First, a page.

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Facts About Impala

Interesting Facts About Impala

Facts About Impala – While many safari enthusiasts eagerly seek encounters with the famed Big 5, spotting any of these majestic creatures remains a rare delight. Thus, encountering the more common species, such as antelopes, often constitutes the bulk of a game drive.

As you traverse through the African wilderness and catch sight of a figure amidst the bush, excitement may momentarily rise, only to be followed by a resigned exclamation: “Over there! Look!” Yet, this enthusiasm may quickly wane with the realization that it’s “just an antelope.” Such reactions are commonplace among seasoned safari-goers, particularly if it’s not their inaugural expedition. And more often than not, the “just an antelope” in question is the elegant Impala.

Fascinating Facts

  1. Impalas exhibit synchronized breeding, typically giving birth at the onset of the wet season around November. This coordinated birthing period increases the calves’ chances of survival, as abundant food and water are available, and safety in numbers is ensured.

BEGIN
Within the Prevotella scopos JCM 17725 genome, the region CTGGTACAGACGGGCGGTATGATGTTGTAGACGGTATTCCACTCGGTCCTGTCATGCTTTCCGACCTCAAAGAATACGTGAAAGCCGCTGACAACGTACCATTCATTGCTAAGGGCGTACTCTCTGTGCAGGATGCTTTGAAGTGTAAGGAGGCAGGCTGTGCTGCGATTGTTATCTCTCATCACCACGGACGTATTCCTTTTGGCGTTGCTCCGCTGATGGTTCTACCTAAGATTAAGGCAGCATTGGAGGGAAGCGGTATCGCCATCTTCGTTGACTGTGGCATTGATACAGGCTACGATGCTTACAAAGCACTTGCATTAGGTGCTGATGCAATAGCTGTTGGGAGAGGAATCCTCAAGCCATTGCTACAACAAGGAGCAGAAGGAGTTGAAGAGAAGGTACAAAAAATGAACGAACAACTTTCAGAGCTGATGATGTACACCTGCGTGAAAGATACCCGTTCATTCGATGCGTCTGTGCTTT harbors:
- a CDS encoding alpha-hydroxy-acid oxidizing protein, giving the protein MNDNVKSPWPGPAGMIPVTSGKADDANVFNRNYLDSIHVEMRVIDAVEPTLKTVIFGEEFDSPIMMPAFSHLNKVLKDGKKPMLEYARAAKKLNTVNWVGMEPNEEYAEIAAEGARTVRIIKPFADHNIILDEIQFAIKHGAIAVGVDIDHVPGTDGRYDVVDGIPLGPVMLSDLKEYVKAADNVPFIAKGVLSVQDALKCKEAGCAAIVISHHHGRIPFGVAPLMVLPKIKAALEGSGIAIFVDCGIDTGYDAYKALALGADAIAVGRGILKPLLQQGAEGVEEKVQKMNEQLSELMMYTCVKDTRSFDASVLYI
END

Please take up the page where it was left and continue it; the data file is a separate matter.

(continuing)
2. Impalas showcase remarkable leaping abilities, capable of jumping as high as 10 meters. Despite their relatively modest size of just over 1.5 meters, this agility serves them well in evading predators.
  3. The name “impala” originates from a Zulu word meaning antelope.
  4. Male impalas assert their status to other rams through a forehead scent gland. Throughout the breeding season, impala rams engage in territorial fights for dominance and territory. Diminished glandular scent production occurs when they lose rank.
  5. Impalas are unique members of the genus Aepyceros within the Bovidae family, which also includes buffalo, cows, goats, and sheep.
  6. Only male impalas possess horns, boasting magnificent lyre-shaped ring horns that can grow up to 75cm in length. It takes several years for these horns to reach full height, enabling rams to compete for dominance.
  7. Impalas form three types of herds: female herds, which may be dominated by a single ram who can change; bachelor herds; and family groups led by dominant males.
  8. Rams become territorial for only four months of the year, fiercely defending females and young during this period. If they lose their dominant position, they must join a bachelor herd.
  9. Female impalas outnumber males, with twice as many females born annually.
  10. Impalas emit a scent from glands on their heels to facilitate herd cohesion. Possessing excellent eyesight, hearing, and sense of smell, impalas release a strong scent from small glands in their heels when fleeing from danger, aiding herd cohesion.

Where to find the Impala Antelope

Impalas can be found in east Africa, South Africa and in Namibia to Mozambique. They stay in open woodland often near water.

You will easily be able to see the Impala antelope in Lake Mburo National Park in Uganda.

 

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